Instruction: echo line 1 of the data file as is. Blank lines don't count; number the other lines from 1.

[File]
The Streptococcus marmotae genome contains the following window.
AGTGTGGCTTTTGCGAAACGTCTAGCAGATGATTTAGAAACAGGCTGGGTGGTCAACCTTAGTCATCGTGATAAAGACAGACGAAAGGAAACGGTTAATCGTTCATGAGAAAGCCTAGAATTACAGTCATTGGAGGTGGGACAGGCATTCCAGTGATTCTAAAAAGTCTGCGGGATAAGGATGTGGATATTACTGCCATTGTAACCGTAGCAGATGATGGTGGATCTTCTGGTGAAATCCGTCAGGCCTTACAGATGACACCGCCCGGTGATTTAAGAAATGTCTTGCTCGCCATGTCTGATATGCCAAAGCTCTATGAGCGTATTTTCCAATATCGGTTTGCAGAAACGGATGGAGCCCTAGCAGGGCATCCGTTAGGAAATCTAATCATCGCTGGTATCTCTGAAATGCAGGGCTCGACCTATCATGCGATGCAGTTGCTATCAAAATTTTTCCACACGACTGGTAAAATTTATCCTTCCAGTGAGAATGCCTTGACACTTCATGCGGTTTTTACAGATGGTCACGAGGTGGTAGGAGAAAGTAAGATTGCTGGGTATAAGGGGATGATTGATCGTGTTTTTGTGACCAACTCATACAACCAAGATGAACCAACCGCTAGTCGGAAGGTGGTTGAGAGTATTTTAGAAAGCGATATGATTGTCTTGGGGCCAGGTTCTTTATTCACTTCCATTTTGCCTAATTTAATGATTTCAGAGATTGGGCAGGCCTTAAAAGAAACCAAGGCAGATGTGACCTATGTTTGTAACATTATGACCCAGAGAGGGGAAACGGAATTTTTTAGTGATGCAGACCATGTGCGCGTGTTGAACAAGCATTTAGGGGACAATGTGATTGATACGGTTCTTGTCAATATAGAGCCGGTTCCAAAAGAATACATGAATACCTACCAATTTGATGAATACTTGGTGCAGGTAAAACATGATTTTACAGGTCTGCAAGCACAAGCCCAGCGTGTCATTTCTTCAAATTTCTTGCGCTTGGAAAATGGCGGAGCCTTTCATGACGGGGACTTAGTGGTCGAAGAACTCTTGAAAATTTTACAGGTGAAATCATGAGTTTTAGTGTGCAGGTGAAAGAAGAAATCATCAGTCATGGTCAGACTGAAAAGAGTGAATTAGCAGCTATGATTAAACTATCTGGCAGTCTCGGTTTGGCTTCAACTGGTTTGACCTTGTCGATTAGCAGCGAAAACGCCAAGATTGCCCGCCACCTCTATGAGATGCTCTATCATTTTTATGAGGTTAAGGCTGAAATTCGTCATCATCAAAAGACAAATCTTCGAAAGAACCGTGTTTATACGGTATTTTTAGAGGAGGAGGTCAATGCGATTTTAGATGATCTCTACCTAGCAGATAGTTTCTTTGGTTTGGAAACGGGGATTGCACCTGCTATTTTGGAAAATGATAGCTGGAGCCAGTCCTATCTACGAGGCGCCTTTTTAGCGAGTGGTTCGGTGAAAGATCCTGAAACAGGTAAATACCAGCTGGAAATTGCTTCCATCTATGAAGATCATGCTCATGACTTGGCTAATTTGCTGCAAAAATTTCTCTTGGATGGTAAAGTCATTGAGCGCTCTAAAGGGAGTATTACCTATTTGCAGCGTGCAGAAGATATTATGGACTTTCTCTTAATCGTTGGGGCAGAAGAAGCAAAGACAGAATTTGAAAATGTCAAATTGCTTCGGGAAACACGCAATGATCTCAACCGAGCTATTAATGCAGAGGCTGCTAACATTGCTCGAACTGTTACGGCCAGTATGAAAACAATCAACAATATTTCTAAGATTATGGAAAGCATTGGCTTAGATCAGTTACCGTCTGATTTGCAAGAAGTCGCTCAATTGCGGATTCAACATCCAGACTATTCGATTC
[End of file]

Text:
The Streptococcus marmotae genome contains the following window.